Delta Rooftops at Sunset (American Journey series)
Delta Rooftops at Sunset (American Journey series)
17" x 14"

James “Jimmy” Sisson (1902-1992) left his mother’s home in Ruleville, Mississippi in 1916. He was 14 years old, the youngest of nine brothers that left before him, one by one. He walked out of the Mississippi Delta with what he could carry, following the river valley northward. He traveled through Arkansas, Missouri, and Illinois, then states east and west, eventually settling in Minnesota, the river’s northern source. In Ruleville, Jimmy had one of a very few good jobs a Black teenager could have in that era, working in the small store that served the rural community. But the job was short-lived, and it ended abruptly when the white store owner decided he had “grown too tall.” Jimmy recalled the owner telling him to leave town quickly and quietly. His rise from childhood to emerging manhood was noticed by whites in the area and it was increasingly dangerous for him to stay in Mississippi, as well as to leave. Jimmy became the last of his siblings to flee the Jim Crow south in the early years of the Great Negro Migration, one of millions to comprise the 60-yearlong movement.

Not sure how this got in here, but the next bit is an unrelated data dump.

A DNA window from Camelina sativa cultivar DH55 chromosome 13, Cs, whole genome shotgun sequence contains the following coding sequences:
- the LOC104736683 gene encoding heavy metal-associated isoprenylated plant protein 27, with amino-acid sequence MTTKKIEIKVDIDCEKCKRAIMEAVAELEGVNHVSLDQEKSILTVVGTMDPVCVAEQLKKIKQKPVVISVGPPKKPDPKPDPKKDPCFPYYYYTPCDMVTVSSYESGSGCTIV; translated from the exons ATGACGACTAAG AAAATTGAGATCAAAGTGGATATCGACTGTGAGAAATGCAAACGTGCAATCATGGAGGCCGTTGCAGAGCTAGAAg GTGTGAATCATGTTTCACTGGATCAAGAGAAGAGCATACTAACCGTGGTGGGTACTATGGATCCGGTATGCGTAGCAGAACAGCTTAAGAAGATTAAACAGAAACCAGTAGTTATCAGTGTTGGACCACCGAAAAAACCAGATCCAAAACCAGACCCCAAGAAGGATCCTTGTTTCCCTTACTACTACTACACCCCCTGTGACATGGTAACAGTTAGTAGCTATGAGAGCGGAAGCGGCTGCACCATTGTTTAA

Jimmy was my father. He shared the stories of his journey with me many times and his descriptions were so vivid and compelling, I felt as if we had traveled together. He told me of jumping trains to Detroit, running numbers in Chicago, and sharing a room in a St. Louis boarding house with touring jazz musicians, but the stories that centered on Ruleville were the most poignant. My childhood was filled with tales of his youth, “when the south was the south” as he would say. I carry his memories within me and this series, An American Journey, references my father’s exodus from Ruleville, which was also the home and burial site of civil rights leader Fannie Lou Hamer (1917-1977). Thus, An American Journey is not only a testament to all those who made the arduous journey north but those that stayed in the south to fan the early flames of civil right activism, a view that focuses on a small delta town to reflect a much larger narrative.